Pasteurella multocida colonizes animal scratches and bites. This bacterium was described to cause sepsis or endocarditis mainly in immunocompromised patients. We report the case of a 92-year-old woman presenting at the Emergency Department with coma and fever a week after the bite of her cat. The cat bite was misdiagnosed at admission partly due to an underestimation of this event by the patient's relatives. An inflamed area localized at perimalleolar skin of the right leg was detected. Laboratory biomarkers of inflammation were elevated. The cerebral computed tomography (CT) scan with angiographic sequences showed a complete occlusion of right intracranial vertebral artery. Total body CT scan and abdominal echocardiography were negative for foci of infection. Three consecutive blood cultures were positive for Pasteurella multocida. A diagnosis of sepsis by Pasteurella multocida was made, and the patient recovered after a specific antimicrobial treatment. In order to confirm the animal transmission, the cat saliva was cultured and found positive for Pasteurella multocida with a similar antibiotic sensitivity to that isolated from the patient. In conclusion, the case of a patient with coma and fever after a cat bite was presented. The transmission of pathogens from pets has to be carefully considered as an important route of infection in immunocompetent patients.

Sepsis by Pasteurella multocida in an Elderly Immunocompetent Patient after a Cat Bite

Caserza, Lara;Piatti, Gabriella;Bonaventura, Aldo;Liberale, Luca;Carbone, Federico;Dallegri, Franco;Montecucco, Fabrizio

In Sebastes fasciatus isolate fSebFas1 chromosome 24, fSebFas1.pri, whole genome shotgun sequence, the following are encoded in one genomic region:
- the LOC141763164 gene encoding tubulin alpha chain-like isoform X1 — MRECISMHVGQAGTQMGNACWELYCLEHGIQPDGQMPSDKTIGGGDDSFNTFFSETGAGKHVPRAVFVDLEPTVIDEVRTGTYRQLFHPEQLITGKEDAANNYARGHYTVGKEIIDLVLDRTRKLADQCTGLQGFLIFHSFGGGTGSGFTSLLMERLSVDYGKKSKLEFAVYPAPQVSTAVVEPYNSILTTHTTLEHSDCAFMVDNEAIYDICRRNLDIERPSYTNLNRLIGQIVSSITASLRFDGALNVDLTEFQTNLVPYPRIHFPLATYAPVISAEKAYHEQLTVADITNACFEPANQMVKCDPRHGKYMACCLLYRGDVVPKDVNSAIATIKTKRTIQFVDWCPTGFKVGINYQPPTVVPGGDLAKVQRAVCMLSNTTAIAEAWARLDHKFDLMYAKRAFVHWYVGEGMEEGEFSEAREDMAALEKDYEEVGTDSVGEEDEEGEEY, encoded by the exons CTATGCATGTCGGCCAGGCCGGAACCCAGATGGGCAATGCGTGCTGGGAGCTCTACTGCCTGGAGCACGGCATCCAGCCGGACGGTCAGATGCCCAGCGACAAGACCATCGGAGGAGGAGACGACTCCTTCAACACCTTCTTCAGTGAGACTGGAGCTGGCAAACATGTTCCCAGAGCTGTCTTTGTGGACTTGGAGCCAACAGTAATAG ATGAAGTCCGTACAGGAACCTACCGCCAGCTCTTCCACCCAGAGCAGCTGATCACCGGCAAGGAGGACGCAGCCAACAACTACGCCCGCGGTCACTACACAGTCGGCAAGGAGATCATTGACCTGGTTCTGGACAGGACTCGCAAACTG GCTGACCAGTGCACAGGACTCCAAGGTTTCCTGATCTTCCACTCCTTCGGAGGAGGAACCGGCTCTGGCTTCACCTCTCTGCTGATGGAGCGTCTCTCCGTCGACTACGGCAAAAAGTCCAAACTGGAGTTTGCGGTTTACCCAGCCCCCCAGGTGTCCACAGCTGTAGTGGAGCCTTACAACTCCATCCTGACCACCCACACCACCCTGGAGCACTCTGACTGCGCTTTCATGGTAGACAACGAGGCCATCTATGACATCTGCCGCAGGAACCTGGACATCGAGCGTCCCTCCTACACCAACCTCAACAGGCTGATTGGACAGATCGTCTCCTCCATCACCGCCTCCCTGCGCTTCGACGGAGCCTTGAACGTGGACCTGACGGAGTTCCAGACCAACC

2017

Abstract

Pasteurella multocida colonizes animal scratches and bites. This bacterium was described to cause sepsis or endocarditis mainly in immunocompromised patients. We report the case of a 92-year-old woman presenting at the Emergency Department with coma and fever a week after the bite of her cat. The cat bite was misdiagnosed at admission partly due to an underestimation of this event by the patient's relatives. An inflamed area localized at perimalleolar skin of the right leg was detected. Laboratory biomarkers of inflammation were elevated. The cerebral computed tomography (CT) scan with angiographic sequences showed a complete occlusion of right intracranial vertebral artery. Total body CT scan and abdominal echocardiography were negative for foci of infection. Three consecutive blood cultures were positive for Pasteurella multocida. A diagnosis of sepsis by Pasteurella multocida was made, and the patient recovered after a specific antimicrobial treatment. In order to confirm the animal transmission, the cat saliva was cultured and found positive for Pasteurella multocida with a similar antibiotic sensitivity to that isolated from the patient. In conclusion, the case of a patient with coma and fever after a cat bite was presented. The transmission of pathogens from pets has to be carefully considered as an important route of infection in immunocompetent patients.
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Utilizza questo identificativo per citare o creare un link a questo documento: http://hdl.handle.net/11567/891407
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